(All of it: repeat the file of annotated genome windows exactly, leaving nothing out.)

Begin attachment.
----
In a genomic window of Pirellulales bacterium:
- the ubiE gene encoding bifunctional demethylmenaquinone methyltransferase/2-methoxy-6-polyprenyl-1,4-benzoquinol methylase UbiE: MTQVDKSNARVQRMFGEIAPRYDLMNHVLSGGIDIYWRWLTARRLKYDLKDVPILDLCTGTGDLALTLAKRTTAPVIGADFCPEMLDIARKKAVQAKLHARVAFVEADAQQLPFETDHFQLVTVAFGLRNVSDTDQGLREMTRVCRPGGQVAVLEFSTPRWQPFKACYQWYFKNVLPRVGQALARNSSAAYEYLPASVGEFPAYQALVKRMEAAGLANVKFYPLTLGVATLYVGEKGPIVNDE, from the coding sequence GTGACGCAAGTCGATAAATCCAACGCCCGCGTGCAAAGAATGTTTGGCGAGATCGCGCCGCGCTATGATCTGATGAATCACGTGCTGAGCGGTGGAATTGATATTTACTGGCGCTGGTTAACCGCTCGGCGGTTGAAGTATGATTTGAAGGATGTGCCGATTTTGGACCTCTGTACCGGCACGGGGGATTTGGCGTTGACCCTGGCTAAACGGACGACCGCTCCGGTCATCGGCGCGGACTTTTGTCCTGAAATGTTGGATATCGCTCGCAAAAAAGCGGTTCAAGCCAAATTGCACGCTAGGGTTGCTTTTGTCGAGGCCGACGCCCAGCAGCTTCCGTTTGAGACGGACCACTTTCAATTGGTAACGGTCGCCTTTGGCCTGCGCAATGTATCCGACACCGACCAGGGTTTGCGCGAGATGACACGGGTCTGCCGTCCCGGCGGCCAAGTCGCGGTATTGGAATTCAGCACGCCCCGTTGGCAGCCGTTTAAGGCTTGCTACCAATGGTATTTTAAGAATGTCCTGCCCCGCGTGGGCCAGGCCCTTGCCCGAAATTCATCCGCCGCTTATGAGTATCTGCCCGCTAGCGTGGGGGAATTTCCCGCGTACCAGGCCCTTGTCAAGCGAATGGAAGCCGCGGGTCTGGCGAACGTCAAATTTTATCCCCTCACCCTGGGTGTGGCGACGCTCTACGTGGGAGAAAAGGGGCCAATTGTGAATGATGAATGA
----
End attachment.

In a genomic window of Pirellulales bacterium:
- the ubiE gene encoding bifunctional demethylmenaquinone methyltransferase/2-methoxy-6-polyprenyl-1,4-benzoquinol methylase UbiE: MTQVDKSNARVQRMFGEIAPRYDLMNHVLSGGIDIYWRWLTARRLKYDLKDVPILDLCTGTGDLALTLAKRTTAPVIGADFCPEMLDIARKKAVQAKLHARVAFVEADAQQLPFETDHFQLVTVAFGLRNVSDTDQGLREMTRVCRPGGQVAVLEFSTPRWQPFKACYQWYFKNVLPRVGQALARNSSAAYEYLPASVGEFPAYQALVKRMEAAGLANVKFYPLTLGVATLYVGEKGPIVNDE, from the coding sequence GTGACGCAAGTCGATAAATCCAACGCCCGCGTGCAAAGAATGTTTGGCGAGATCGCGCCGCGCTATGATCTGATGAATCACGTGCTGAGCGGTGGAATTGATATTTACTGGCGCTGGTTAACCGCTCGGCGGTTGAAGTATGATTTGAAGGATGTGCCGATTTTGGACCTCTGTACCGGCACGGGGGATTTGGCGTTGACCCTGGCTAAACGGACGACCGCTCCGGTCATCGGCGCGGACTTTTGTCCTGAAATGTTGGATATCGCTCGCAAAAAAGCGGTTCAAGCCAAATTGCACGCTAGGGTTGCTTTTGTCGAGGCCGACGCCCAGCAGCTTCCGTTTGAGACGGACCACTTTCAATTGGTAACGGTCGCCTTTGGCCTGCGCAATGTATCCGACACCGACCAGGGTTTGCGCGAGATGACACGGGTCTGCCGTCCCGGCGGCCAAGTCGCGGTATTGGAATTCAGCACGCCCCGTTGGCAGCCGTTTAAGGCTTGCTACCAATGGTATTTTAAGAATGTCCTGCCCCGCGTGGGCCAGGCCCTTGCCCGAAATTCATCCGCCGCTTATGAGTATCTGCCCGCTAGCGTGGGGGAATTTCCCGCGTACCAGGCCCTTGTCAAGCGAATGGAAGCCGCGGGTCTGGCGAACGTCAAATTTTATCCCCTCACCCTGGGTGTGGCGACGCTCTACGTGGGAGAAAAGGGGCCAATTGTGAATGATGAATGA